Finally, a plan to tackle idol immersion pollution in Delhi
While in the past, there have been attempts at controlling what is put into the rivers during the festivities, this is the first time that the government is planning a co-ordinated action plan to this effect.Updated: May 15, 2019 06:22 IST
The Delhi government is finalising an action plan to ensure that the Yamuna is not polluted due to idol immersion during the coming festive season this year.
While in the past, there have been attempts at controlling what is put into the rivers during the festivities, this is the first time that the government is planning a co-ordinated action plan to this effect.
The plan is likely to be implemented during Ganesha Chaturthi in September.
Senior officials of the state environment department said that the plan would help regulate the use of materials such as Plaster of Paris, chemicals and synthetic paints used in making idols. Authorities are also in the process of finalising the locations of artificial ponds, where smaller idols could be immersed, and the waste water could be sent to sewage treatment plants (STPs) for treatment. Delhi Police has been asked to chalk out routes and safety measures to be adopted on immersion day.
“A policy for registration of idol makers has been prepared and submitted to the High Court. The divisional commissioner of Delhi has already met civic bodies, district magistrates, police and the Delhi Jal Board (DJB). The role of every government agency has been fixed,” said a senior official of the environment department.
The National Green Tribunal(NGT)-appointed Yamuna pollution monitoring committee has directed that the divisional commissioner of Delhi should submit the detailed action plan by May 20. The divisional commissioner, however, did not receive calls for comment.
Earlier, reports prepared by the Central Pollution Control Board (CPCB) had revealed that the pollution levels in the Yamuna, including the levels of metals such as chromium, iron and nickle, shot up alarmingly every year after immersions. This results in increasing the chance of toxins entering the food chain through vegetables grown on the floodplains, it said.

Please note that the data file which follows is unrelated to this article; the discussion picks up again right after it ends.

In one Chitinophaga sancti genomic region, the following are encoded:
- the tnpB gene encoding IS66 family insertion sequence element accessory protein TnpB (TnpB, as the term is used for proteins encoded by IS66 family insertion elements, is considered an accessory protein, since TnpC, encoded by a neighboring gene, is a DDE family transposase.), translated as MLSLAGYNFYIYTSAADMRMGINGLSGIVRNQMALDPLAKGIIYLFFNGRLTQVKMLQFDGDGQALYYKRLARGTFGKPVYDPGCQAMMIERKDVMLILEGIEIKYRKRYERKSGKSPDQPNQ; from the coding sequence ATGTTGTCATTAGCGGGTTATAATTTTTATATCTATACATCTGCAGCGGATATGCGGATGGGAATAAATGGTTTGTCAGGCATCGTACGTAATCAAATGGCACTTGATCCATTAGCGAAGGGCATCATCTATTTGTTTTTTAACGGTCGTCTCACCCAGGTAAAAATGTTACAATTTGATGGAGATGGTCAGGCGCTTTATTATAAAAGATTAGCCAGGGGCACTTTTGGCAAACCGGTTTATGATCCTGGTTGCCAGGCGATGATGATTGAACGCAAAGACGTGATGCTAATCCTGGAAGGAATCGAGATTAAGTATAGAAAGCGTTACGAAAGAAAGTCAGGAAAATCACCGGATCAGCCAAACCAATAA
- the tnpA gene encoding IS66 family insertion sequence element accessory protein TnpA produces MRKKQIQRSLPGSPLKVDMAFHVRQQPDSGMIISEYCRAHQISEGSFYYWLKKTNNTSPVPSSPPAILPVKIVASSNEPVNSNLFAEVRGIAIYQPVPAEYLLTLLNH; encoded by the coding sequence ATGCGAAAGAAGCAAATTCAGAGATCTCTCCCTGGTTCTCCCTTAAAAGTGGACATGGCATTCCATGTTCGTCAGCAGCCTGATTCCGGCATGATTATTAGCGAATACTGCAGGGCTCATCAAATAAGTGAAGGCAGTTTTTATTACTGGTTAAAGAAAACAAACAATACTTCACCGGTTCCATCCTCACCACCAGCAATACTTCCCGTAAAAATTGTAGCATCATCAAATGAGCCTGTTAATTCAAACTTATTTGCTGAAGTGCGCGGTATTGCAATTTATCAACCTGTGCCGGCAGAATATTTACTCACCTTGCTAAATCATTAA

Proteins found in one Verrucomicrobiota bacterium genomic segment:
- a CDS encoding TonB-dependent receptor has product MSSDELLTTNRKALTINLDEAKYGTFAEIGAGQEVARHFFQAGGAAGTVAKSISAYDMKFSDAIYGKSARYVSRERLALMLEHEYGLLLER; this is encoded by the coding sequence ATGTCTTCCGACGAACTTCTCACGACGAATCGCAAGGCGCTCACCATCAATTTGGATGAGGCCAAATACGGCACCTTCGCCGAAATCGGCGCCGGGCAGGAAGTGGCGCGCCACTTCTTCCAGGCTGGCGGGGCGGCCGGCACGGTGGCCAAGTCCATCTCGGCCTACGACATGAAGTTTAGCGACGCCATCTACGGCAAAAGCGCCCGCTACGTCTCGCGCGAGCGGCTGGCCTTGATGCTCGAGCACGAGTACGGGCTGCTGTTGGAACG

The registration of idol makers would be done by the civic bodies and would impose conditions such as the materials and paints which they can use and the consequences that would follow if the terms are violated. The Delhi Pollution Control Committee (DPCC) will issue guidelines on the materials that could be used for making idols.
“The NGT-appointed monitoring panel has directed that efforts should also be taken to stop entry of even smaller idols into Delhi from neighbouring states if they do not conform with the CPCB norms,” said an officer of the environment department.
While giving permission to puja samitis, police would incorporate a condition that they would have to purchase idols only from registered dealers whose details will be available with the civic bodies.
The divisional commissioner has been asked to finalise the location of artificial ponds by May so that they could be prepared to hold rainwater during the monsoon. The Delhi Jal Board would also provide water for the artificial ponds through tankers.
“The remnant water after immersion should be taken to treatment plants so that there is no seepage into the ground. The whole sequence would have to be rehearsed before July so that if any changes are needed, they could be incorporated before the actual immersion takes place during the festive season starting in September,” said the environment department official.
“Plan sound good on paper. But implementing it would be difficult, particularly with small idols. The larger ones are easier to track. Ideally no immersion should take place in Yamuna,” said Manoj Misra, converner of Yamuna Jiye Abhiyan.
First Published: May 15, 2019 06:22 IST